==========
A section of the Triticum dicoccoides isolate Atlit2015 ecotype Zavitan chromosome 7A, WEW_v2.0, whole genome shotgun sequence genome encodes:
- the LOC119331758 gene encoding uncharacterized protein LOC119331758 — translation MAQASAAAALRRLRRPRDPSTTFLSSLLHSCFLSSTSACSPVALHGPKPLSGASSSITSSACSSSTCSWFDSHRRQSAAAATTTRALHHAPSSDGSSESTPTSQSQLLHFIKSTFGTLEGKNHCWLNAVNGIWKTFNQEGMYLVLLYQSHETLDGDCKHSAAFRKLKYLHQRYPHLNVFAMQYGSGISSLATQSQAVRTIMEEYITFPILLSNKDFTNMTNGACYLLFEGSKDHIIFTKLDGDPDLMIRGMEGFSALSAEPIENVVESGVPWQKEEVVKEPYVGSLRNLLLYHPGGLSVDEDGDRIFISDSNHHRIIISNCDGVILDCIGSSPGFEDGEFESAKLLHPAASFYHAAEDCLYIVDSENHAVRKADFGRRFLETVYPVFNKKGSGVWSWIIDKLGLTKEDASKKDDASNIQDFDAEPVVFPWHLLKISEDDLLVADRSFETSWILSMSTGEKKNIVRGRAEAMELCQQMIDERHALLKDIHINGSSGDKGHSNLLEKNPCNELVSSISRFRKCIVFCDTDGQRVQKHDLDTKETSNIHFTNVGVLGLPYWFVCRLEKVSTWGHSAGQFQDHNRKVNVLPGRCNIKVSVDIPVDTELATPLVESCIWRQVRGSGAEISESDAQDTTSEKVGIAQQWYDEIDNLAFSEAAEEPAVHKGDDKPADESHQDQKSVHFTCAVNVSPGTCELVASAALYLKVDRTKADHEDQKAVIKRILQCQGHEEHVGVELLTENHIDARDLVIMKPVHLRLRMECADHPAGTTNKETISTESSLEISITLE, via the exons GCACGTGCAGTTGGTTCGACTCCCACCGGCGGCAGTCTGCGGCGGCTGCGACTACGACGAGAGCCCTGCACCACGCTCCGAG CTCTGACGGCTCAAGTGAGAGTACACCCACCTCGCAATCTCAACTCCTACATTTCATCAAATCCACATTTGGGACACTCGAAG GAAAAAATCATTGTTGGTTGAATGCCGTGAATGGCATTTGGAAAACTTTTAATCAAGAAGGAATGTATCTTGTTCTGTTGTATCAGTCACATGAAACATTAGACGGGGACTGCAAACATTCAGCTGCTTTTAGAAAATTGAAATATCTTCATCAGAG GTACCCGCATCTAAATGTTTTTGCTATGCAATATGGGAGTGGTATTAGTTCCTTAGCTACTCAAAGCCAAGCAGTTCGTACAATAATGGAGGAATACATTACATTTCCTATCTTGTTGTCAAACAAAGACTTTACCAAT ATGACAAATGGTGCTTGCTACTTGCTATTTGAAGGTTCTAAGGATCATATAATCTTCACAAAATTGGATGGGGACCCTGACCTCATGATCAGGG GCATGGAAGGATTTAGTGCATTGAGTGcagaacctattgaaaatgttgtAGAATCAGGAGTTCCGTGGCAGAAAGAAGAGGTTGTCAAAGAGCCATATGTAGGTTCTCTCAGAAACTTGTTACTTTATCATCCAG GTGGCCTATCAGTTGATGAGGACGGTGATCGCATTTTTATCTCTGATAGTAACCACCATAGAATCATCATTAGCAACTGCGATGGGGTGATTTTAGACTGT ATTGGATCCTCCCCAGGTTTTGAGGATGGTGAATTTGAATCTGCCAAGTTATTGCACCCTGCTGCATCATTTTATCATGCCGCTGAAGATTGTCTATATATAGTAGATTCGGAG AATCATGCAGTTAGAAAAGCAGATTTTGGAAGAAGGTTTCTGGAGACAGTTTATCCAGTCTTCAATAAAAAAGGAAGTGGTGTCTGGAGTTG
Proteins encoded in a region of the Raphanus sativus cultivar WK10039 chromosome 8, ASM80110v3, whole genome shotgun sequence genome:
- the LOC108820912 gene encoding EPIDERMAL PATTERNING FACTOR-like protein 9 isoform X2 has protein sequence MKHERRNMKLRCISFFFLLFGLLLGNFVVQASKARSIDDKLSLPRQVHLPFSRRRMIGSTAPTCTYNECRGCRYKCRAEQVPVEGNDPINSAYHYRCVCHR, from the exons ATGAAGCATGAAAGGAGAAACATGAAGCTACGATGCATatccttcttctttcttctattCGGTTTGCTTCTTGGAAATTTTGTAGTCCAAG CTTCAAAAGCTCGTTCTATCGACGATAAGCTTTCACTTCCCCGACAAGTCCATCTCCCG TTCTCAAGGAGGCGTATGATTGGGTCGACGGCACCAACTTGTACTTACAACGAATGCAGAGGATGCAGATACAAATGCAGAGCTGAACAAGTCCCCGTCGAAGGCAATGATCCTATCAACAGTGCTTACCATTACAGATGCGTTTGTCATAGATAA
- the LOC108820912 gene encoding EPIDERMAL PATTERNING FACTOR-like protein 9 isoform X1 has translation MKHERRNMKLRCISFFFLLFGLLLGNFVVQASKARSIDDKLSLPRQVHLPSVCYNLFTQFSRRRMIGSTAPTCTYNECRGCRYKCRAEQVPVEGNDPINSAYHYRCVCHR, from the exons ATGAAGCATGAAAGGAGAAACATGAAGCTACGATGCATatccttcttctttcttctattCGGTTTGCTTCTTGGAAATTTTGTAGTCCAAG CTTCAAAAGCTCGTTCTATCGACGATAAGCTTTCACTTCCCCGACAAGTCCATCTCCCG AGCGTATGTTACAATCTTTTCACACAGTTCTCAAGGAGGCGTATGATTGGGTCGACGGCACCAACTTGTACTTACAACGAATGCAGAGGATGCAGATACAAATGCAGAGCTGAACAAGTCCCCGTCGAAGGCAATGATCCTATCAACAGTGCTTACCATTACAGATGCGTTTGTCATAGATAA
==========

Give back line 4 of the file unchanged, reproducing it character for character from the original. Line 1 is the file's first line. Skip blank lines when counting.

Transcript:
- the LOC108820912 gene encoding EPIDERMAL PATTERNING FACTOR-like protein 9 isoform X2 has protein sequence MKHERRNMKLRCISFFFLLFGLLLGNFVVQASKARSIDDKLSLPRQVHLPFSRRRMIGSTAPTCTYNECRGCRYKCRAEQVPVEGNDPINSAYHYRCVCHR, from the exons ATGAAGCATGAAAGGAGAAACATGAAGCTACGATGCATatccttcttctttcttctattCGGTTTGCTTCTTGGAAATTTTGTAGTCCAAG CTTCAAAAGCTCGTTCTATCGACGATAAGCTTTCACTTCCCCGACAAGTCCATCTCCCG TTCTCAAGGAGGCGTATGATTGGGTCGACGGCACCAACTTGTACTTACAACGAATGCAGAGGATGCAGATACAAATGCAGAGCTGAACAAGTCCCCGTCGAAGGCAATGATCCTATCAACAGTGCTTACCATTACAGATGCGTTTGTCATAGATAA